Thursday, 18 April 2013

879 JAMES, ECHO AND THE BUNNYMEN, Bristol Colston Hall, Wednesday 17 April 2013

Happy Birthday Rachel! I sorted these tickets at Christmas for a birthday surprise for Rach to go see one of her favourite bands; James, once again playing The Colston Hall around her birthday. A “live” staple of mine back in the 80’s as well, James’ performance here 3 years ago partly restored my faith in my former quirky student indie faves turned baggy Manc wave-riders, purging their subsequent stadium bore reputation somewhat. Furthermore, this gig had the added intrigue of the support; Echo And The Bunnymen, my “home team” favourite band in my late teens, who crushed me with a poor showing last time out, Ian McCulloch’s voice being particularly off-key, so definitely in need of some redemption in my eyes. The 13th time I’d seen both these bands, stretching back to the early 80’s in both cases; who would prove the most enduring, here in 2013?

I figured this to be an early one, so Rach and I left at 6, hitting some delays en route but parking up on the roof of the partly-closed car park opposite, taking our seats at 7.20. I’d hesitated slightly before booking tix, and this was reflected in our position; on the balcony of this large theatre, 3 rows from the back! Still, a good view… The Bunnymen came onstage promptly (for them!) to their usual Gregorian chant intro music, easing into opener “Lips Like Sugar”. The first test – could McCulloch sustain the octave straddling chorus note? Thankfully, the answer was a resounding Yes. And how!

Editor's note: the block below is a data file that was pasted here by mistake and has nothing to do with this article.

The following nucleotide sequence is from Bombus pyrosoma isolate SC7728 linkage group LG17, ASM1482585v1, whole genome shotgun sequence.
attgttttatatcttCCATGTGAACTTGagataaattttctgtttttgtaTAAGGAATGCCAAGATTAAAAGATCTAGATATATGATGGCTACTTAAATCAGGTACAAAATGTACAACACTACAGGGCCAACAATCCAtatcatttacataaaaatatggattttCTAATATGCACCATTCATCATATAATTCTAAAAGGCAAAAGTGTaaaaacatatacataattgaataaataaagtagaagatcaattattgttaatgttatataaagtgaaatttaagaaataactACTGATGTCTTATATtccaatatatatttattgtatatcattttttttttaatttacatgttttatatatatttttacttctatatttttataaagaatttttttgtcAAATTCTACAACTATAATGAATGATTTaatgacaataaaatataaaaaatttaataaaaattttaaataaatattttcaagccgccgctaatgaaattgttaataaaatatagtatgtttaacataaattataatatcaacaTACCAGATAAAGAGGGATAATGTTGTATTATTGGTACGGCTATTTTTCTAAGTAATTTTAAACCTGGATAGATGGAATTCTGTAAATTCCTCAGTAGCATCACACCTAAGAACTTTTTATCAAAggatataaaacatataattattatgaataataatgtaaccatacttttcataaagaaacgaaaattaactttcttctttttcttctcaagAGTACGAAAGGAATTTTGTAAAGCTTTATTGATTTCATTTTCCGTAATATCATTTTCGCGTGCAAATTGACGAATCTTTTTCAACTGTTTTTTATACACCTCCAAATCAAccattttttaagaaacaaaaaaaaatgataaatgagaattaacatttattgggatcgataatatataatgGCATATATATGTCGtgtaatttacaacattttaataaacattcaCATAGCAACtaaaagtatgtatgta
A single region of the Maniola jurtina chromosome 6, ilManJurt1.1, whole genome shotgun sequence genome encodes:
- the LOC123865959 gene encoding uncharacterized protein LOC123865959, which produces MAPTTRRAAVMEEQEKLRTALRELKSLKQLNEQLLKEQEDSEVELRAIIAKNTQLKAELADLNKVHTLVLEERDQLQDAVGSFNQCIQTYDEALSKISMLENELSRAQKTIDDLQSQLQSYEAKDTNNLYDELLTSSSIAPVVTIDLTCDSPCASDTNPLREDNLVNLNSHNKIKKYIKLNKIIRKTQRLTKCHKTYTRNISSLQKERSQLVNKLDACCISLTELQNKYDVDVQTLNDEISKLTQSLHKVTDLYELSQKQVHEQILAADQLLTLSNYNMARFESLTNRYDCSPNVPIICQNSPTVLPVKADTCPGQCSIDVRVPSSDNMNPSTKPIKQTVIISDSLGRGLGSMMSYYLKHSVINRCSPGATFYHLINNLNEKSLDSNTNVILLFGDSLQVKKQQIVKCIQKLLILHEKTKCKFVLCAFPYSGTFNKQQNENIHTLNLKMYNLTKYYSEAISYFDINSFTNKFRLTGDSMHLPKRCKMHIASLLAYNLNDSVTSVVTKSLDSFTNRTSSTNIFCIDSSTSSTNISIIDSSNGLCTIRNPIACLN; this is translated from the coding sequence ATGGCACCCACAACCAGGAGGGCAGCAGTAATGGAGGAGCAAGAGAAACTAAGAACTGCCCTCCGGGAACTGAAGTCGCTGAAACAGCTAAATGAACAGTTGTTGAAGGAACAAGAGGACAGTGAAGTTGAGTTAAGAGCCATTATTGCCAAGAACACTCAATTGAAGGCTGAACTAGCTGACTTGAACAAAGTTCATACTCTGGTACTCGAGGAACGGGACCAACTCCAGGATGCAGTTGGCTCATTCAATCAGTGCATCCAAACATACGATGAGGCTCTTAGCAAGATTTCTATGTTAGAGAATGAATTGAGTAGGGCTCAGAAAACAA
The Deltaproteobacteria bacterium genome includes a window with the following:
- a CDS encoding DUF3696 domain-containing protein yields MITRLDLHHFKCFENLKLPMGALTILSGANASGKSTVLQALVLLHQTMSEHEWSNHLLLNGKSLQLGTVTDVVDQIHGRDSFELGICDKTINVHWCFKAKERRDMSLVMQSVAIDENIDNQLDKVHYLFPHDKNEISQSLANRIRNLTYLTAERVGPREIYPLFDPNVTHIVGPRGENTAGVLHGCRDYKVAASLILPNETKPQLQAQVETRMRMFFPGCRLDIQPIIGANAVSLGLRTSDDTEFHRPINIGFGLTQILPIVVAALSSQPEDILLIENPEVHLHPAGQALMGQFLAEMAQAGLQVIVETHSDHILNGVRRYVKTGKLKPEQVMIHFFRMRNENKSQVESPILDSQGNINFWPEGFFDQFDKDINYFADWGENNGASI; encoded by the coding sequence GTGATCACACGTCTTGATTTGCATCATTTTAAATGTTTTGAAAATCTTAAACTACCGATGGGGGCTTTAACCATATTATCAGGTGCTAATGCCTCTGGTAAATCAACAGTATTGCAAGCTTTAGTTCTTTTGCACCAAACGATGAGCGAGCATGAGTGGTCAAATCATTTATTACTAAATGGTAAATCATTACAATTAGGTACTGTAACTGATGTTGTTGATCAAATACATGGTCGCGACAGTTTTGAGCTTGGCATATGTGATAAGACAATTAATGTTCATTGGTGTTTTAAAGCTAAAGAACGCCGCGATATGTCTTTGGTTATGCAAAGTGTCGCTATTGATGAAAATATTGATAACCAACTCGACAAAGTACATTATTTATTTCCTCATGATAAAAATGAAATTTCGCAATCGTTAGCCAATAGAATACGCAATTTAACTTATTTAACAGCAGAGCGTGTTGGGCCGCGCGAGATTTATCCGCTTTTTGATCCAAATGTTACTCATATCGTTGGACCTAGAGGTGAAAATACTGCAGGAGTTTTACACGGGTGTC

Tonight the Bunnymen were restored to their imperious best. The backlit strobes made it difficult to pick out the mostly static band, but tonight there was no mistaking The Voice. This wasn’t Mac going through the motions as per last time out, this was a man using the full range and emotional impact of The Bunnymen’s most powerful asset, with the band unafraid to completely strip back the instrumentation at times at let Mac’s voice carry the songs. A chiming “Rescue” featured a lyric reference to obscure oldie “Broke My Neck”, and the magnificent “Villier’s Terrace” segued effortlessly into The Doors’ “Roadhouse Blues”, mid-song. “We’ve not been here since 1982 – but the old girl’s still got it, and I’m not talking about Elton John,” Mac announced. Damn straight.